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OEM or Aftermarket Springs? That is the question

1464 Views 11 Replies 6 Participants Last post by  wrwaustralia22

I've got a 2016 Mazda 6 Sport that I've been dumping too much money into, trying to make it more fun to drive. I replaced almost all of the front suspension/alignment and for the struts went with Bilstein B6s, but used the original springs. I replaced the mounts with KYBs (after reading reviews it looks like that might have been a poor choice), along with new lower control arms, outer tie rods, and new swaybar links.

Now I'm sourcing parts for the rear and I just got the Bilstein B6 rear shock absorbers to match the front struts. Since I would have to compress the original springs again, replacing them altogether seems worth it if it makes the ride more enjoyable. About 90% of my driving is open road highway/country roads.

Any recommendations on springs? I would be open to aftermarket spring seats if there is any real reason to get them but was planning on buying OEM through MazdaSwag. I would prefer not to lower it more than an inch at most due to my driveway being a decent incline out and I have to hug one side already with stock ride height. I'm looking at parting with the original 17inch wheels and going with 16inch Enkei EDR9s or Konig Control 45B with either Pirelli P4 Seasons Plus or Michelin Defender H+T in 225/60R16s and am uncertain on how/if that would affect anything.
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Great that you're having fun with the car! How are you trying to make the car more fun to drive? Tell us exactly what you don't like and what you want to change - figuring that out will help you with what needs improving.

As for the smaller wheels, I would stick with your 17's or move to an 18" package (the stock 19's always seemed to be a bit overkill on the weight/sidewall compromise). If you were racing lightweight 16's would be better, but regular driving on real roads will reward shorter, stiffer sidewalls (better response). Adding sidewall adds compliance to the system and can dull out response and feel, everything else staying the same.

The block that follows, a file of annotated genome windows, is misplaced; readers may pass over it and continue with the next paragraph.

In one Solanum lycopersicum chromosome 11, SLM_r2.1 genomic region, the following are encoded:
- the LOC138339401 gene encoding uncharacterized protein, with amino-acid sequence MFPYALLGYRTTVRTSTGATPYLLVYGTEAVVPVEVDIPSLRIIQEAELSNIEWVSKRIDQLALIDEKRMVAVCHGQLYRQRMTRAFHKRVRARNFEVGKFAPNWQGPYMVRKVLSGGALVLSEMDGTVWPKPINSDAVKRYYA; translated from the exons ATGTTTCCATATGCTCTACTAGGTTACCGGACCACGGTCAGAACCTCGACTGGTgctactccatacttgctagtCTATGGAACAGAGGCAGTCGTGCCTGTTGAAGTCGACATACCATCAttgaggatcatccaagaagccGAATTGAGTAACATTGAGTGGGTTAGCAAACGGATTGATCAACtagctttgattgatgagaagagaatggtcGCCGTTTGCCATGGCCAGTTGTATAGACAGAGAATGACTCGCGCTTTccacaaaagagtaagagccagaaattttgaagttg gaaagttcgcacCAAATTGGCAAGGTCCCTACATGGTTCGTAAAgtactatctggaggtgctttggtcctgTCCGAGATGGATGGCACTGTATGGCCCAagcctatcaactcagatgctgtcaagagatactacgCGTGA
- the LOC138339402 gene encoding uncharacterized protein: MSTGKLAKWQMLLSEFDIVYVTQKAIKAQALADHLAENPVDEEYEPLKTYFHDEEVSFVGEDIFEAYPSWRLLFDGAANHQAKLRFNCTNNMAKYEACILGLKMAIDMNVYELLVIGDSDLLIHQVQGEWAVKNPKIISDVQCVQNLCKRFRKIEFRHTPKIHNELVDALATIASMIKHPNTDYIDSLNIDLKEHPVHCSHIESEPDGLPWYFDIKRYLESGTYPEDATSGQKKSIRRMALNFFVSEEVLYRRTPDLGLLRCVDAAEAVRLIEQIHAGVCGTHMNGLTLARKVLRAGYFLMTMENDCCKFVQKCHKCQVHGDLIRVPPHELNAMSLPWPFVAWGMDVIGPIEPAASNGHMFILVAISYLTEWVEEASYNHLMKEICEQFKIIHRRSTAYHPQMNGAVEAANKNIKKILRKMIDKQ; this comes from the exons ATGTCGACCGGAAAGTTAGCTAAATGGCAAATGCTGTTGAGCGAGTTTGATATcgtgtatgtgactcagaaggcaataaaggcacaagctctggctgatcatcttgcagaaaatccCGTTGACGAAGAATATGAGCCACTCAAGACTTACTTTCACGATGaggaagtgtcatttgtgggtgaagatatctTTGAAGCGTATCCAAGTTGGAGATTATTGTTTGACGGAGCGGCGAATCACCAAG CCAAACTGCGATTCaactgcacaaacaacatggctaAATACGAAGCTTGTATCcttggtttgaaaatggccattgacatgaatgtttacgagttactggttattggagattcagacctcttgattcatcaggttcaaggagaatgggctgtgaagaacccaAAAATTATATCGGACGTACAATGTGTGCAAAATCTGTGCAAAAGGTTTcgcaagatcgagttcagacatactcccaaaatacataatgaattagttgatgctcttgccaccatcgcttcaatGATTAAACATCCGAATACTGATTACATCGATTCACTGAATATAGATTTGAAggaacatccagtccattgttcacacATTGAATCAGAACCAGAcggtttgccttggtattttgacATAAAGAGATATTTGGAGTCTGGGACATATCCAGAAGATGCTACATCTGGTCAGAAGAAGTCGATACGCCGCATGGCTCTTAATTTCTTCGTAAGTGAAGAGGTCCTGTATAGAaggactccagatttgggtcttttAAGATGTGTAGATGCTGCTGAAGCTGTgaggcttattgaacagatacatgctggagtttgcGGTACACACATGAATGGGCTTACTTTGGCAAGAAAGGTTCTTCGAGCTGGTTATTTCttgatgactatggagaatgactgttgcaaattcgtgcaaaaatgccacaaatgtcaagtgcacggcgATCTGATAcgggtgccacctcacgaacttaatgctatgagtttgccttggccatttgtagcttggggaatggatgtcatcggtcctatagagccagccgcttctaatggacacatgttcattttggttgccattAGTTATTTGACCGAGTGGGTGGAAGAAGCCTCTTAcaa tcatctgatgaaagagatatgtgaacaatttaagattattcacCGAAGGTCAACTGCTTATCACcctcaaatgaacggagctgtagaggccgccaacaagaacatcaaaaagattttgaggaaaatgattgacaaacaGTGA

If your local weather permits it, go with a max performance summer tire (Pilot Sport 4S is my current go to) - you will gain sidewall stiffness and tire grip over an all-season. If you have a little bit of snow or just sustained cold weather (below 45F) and don't want to have summer and winter tire sets, look at high-performance all-seasons like the Michelin Pilot Sport AS4 or Continental DWS06. The difference between those and the two you listed is quite large for grip and performance driving.

I'd probably stick with your stock springs; I've dealt with the scraping on a mild drop on my old 1st gen 6, and my stock height ATS and it sucks to deal with. I could dive into sway bar changes and chassis braces, but you really need to define what you want and the compromises you will make to get there.
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Looks like you're being very thorough, that will be a cool build! What strut bar (F & R) are/have you done? As for springs there might be some out there with a mild drop but increased rate, otherwise you could look at coilovers down the road. I'd wait to queue up any suspension stuff past your scheduled the rear shock replacement; best to see how you like it and if you want to change it more before compromising the ride and NVH too much. If you need to scratch the itch though, there are a number of chassis braces you could throw on the car - I think Ultra Racing is still selling a number of them Ultra Racing Mazda 6. Find the part numbers and search around for best pricing/delivery.

As for the tires, if you don't really get snow you could get away with summer Pilot Sport 4S even if it gets below freezing a few days a year - I often end up running my summer tires in Michigan into freezing temperatures. Otherwise the Pilot Sport AS 4 would be a good match on your 17's if you still want some all-season-ability. I think you're going to be very surprised at what a difference those will make.

As for turbo/super, @WoodinvilleDan supercharged his car and it sounds like an absolute riot, plus it seems pretty straightforward on the install and integration.

You could always add a big brake kit to your dream list! I love the 4-piston Brembo's on my ATS; if I ever go back to a Mazda I'd definitely be looking at a multi-piston big brake kit right away.
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No rear on a 3rd Gen.
😂 That's mostly why I was asking him.
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